Organization and Implementation of Data Collection

Both interviews and surveys might contain relatively predictable questions concerning the leadership style or the leading manner of those who apply for the position where one is responsible for leading others. In addition, the AR will involve the military representatives or former military commanders to examine their vision of leadership and see how it applies in civilian leadership roles. Participants may draw on their personal experience by observing their leaders or further knowledge of leading. Observations will be implemented based on four assessment dimensions, including “attractiveness, warmth, competence, and masculinity-maturity” (Olivola, Eubanks & Lovelace, 2015, p. 825). Through carrying out the data collection, AR will present the findings that might conclude that people commonly associate military leadership with low warmth and high masculinity-maturity, when business leadership is associated with competence.

Data analysis will be based upon identifying the issue under study, setting goals for the research, planning the methods and research approach, data collection, analysis and interpretation, and acting on the results. Organizing and carrying out the data collection for AR implies getting support from the key stakeholders of the organization and selecting the research team responsible for all significant decisions about the data collection process. It is also essential to determine the logistics, resources, technology, and human resources needed to develop and implement a data collection initiative. The data collection methods should mainly address stakeholder concerns and questions about the research. Another critical step is planning a communication strategy to explain the data collection and promote the high participation rate. During the process, privacy and data protection should be controlled.

Data Interpretation: Taking Action with Resulting Solutions

According to the data received from the stakeholder interviews, surveys, and questionnaires, as well as observations, there is a strong parallel between the army vision of the leadership and its implications in the corporate settings. Based on the conducted AR design, the following actions are taken into consideration regarding military leadership traits migration into business:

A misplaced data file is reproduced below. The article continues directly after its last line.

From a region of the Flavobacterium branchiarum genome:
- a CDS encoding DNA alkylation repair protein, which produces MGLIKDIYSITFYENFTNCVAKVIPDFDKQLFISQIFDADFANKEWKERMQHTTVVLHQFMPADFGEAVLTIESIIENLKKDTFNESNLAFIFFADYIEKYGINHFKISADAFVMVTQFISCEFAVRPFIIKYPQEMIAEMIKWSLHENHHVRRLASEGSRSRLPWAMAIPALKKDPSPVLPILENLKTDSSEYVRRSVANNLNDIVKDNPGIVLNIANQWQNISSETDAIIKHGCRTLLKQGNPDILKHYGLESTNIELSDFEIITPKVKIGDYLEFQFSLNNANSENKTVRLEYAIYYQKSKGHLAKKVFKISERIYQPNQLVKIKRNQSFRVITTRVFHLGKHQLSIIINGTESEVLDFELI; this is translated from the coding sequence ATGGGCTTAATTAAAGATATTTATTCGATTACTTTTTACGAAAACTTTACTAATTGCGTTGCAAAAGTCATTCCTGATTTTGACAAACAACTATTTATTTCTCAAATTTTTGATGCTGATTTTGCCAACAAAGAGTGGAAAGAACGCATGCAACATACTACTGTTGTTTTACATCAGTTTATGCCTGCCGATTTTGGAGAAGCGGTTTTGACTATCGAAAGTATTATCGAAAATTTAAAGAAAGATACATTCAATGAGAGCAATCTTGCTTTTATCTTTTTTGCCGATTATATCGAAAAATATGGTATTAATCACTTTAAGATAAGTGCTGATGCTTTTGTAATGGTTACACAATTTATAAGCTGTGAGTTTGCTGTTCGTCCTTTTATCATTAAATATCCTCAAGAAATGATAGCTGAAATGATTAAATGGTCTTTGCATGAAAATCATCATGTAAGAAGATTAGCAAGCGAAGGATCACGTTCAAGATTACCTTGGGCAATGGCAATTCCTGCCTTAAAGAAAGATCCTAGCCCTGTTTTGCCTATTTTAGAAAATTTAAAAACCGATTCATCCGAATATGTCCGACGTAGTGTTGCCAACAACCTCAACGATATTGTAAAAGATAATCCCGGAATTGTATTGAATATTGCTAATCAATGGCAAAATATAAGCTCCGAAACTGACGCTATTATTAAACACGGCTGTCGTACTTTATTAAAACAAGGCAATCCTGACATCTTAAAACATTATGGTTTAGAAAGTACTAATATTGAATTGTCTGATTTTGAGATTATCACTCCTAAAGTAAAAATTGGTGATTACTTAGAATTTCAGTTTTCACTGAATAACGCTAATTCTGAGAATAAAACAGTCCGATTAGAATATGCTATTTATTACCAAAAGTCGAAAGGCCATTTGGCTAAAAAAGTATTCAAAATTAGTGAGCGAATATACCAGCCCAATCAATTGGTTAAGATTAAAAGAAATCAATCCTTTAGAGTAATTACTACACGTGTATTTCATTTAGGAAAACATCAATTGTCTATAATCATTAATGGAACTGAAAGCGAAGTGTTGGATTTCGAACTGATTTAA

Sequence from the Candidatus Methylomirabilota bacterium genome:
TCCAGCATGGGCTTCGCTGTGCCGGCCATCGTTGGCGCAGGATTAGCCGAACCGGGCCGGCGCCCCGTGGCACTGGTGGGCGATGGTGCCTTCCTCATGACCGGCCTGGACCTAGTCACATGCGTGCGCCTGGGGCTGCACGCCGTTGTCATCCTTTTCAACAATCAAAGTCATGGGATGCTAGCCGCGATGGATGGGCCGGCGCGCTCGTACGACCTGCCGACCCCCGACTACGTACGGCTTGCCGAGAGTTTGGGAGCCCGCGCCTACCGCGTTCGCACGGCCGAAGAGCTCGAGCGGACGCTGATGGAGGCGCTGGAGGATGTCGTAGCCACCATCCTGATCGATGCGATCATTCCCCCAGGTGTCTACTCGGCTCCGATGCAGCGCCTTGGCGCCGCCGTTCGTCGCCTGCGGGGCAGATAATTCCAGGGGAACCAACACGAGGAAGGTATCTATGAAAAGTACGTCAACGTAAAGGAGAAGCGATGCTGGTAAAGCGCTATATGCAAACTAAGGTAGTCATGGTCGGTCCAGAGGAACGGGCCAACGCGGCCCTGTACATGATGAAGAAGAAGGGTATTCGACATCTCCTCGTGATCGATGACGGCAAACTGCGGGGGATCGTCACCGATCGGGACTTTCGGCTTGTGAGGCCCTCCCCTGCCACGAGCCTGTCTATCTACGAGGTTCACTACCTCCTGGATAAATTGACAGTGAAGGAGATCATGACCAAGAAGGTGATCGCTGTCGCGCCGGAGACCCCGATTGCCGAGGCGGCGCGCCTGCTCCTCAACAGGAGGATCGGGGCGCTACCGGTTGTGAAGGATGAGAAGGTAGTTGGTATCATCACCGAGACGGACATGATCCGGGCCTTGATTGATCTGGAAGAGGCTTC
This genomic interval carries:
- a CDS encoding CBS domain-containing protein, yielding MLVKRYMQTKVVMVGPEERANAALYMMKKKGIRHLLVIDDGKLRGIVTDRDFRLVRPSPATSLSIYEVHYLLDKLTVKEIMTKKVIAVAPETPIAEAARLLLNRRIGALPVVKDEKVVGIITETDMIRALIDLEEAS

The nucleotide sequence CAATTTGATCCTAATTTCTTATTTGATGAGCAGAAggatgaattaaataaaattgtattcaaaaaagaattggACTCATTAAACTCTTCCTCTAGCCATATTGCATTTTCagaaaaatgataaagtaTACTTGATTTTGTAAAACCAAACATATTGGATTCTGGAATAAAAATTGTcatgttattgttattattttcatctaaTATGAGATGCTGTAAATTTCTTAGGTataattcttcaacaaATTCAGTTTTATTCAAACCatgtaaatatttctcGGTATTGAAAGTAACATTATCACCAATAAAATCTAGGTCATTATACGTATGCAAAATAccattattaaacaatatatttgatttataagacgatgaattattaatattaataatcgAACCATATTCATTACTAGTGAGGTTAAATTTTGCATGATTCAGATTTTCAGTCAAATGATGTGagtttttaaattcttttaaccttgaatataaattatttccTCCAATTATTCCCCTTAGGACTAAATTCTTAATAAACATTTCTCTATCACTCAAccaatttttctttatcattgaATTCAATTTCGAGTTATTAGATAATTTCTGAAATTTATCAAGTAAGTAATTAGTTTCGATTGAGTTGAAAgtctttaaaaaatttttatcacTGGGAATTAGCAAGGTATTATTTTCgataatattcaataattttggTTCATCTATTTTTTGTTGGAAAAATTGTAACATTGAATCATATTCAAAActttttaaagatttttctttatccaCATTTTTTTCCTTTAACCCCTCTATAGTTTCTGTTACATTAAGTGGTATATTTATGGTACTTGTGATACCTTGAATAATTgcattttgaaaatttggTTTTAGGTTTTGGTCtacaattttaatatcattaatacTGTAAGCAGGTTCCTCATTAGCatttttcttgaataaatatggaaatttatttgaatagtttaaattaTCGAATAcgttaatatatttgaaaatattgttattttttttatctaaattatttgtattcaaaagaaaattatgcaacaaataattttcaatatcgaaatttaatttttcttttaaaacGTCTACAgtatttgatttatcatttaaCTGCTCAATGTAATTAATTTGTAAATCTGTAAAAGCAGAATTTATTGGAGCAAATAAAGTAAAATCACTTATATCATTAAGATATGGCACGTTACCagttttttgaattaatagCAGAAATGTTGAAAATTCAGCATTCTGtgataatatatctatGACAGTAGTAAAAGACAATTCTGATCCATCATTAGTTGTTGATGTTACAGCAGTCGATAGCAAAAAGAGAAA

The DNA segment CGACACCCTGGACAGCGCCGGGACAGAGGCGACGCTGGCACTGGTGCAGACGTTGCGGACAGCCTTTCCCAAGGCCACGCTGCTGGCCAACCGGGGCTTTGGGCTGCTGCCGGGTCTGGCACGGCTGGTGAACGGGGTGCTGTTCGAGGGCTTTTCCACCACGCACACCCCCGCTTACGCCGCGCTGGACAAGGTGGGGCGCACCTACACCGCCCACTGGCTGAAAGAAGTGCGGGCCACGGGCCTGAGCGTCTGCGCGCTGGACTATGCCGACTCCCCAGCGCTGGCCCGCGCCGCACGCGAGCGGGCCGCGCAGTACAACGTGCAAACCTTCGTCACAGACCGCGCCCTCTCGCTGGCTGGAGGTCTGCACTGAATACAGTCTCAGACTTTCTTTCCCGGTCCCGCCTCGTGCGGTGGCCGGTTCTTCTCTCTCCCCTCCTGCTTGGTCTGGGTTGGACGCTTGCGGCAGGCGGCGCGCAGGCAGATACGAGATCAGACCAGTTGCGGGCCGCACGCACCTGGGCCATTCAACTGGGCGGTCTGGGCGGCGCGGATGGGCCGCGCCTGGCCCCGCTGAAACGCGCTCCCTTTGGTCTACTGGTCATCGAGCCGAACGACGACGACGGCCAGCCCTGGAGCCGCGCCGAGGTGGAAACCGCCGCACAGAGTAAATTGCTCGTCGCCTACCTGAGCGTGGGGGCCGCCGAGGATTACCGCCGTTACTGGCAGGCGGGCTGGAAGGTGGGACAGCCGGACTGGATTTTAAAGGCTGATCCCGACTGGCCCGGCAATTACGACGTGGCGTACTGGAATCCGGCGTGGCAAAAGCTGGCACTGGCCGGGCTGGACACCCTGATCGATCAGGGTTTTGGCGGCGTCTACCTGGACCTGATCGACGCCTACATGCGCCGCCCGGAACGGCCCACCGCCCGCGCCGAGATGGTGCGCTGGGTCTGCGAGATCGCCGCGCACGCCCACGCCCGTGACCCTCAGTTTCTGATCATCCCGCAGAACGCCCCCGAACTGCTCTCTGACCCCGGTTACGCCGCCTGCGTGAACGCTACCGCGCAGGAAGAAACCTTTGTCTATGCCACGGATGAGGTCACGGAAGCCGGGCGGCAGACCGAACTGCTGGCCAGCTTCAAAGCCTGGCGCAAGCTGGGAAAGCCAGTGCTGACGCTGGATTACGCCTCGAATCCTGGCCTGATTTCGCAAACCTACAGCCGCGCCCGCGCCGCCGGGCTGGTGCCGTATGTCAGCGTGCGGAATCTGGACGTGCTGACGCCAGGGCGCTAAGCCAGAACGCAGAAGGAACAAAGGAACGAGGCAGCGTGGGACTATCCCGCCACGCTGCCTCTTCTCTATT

• service-oriented leadership
  • comprehensive planning
  • mentorship and training (Grewal, 2015).

A sufficient amount of information contributes to the development of an action plan, which should consider the summary of the findings of the data analysis and interpretation. Moreover, it is important to determine the barriers, gaps, and opportunities that might exist. The action plan should be grounded in feasible goals with a short-term and longer-term timeframe.


Quantitative and qualitative data can serve as a sound foundation for an efficient action plan aimed at achieving strategic organizational objectives. Following the ideas of Perry & Zuber-Skerritt (1992), action research is considered more suitable for “developing management competencies” (p. 205). Leadership is one of the managerial competencies that encompass self-esteem, creative conceptualization, rationality, and oral presentations. Therefore, as the method that engages workgroups of practitioners, AR is a management practice and is a proper way to examine the military leadership traits migration into the business sector.


Dick, B. (2014). Areol, action research and evaluation on line, as a web-based program. Areol.

Ferrance, E. (2000). Action research: Themes in education. LAB, Northeast and Islands Regional Educational Laboratory at Brown University.

Grewal D. S. (2015). Enhancing military leadership through business management techniques. Journal of Defense Management, 4(1), 1–6.

Haymaker, J. N. (2019). Transitioning military leadership skills into a civilian setting. The Journal of Student Leadership, 2(2), 27–34.

Kabir, S. M. (2016). Basic guidelines for research: An introductory approach for all disciplines. Book Zone Publication.

Olivola, C. Y., Eubanks, D. L., & Lovelace, J.B. (2015). The many (distinctive) faces of leadership: Inferring leadership domain from facial appearance. The Leadership Quarterly, 25(5), 817–834.

Perry, C., & Zuber-Skerritt, O. (1992). Action research in graduate management research programs. Higher Education, 23(2), 195–208.

Taylor, R. L. (2018). Military leadership: In pursuit of excellence. Routledge.

Cite this paper

Select style


BusinessEssay. (2022, July 23). Military Leadership Traits Migration Into Business. Retrieved from


BusinessEssay. (2022, July 23). Military Leadership Traits Migration Into Business.

Work Cited

"Military Leadership Traits Migration Into Business." BusinessEssay, 23 July 2022,


BusinessEssay. (2022) 'Military Leadership Traits Migration Into Business'. 23 July.


BusinessEssay. 2022. "Military Leadership Traits Migration Into Business." July 23, 2022.

1. BusinessEssay. "Military Leadership Traits Migration Into Business." July 23, 2022.


BusinessEssay. "Military Leadership Traits Migration Into Business." July 23, 2022.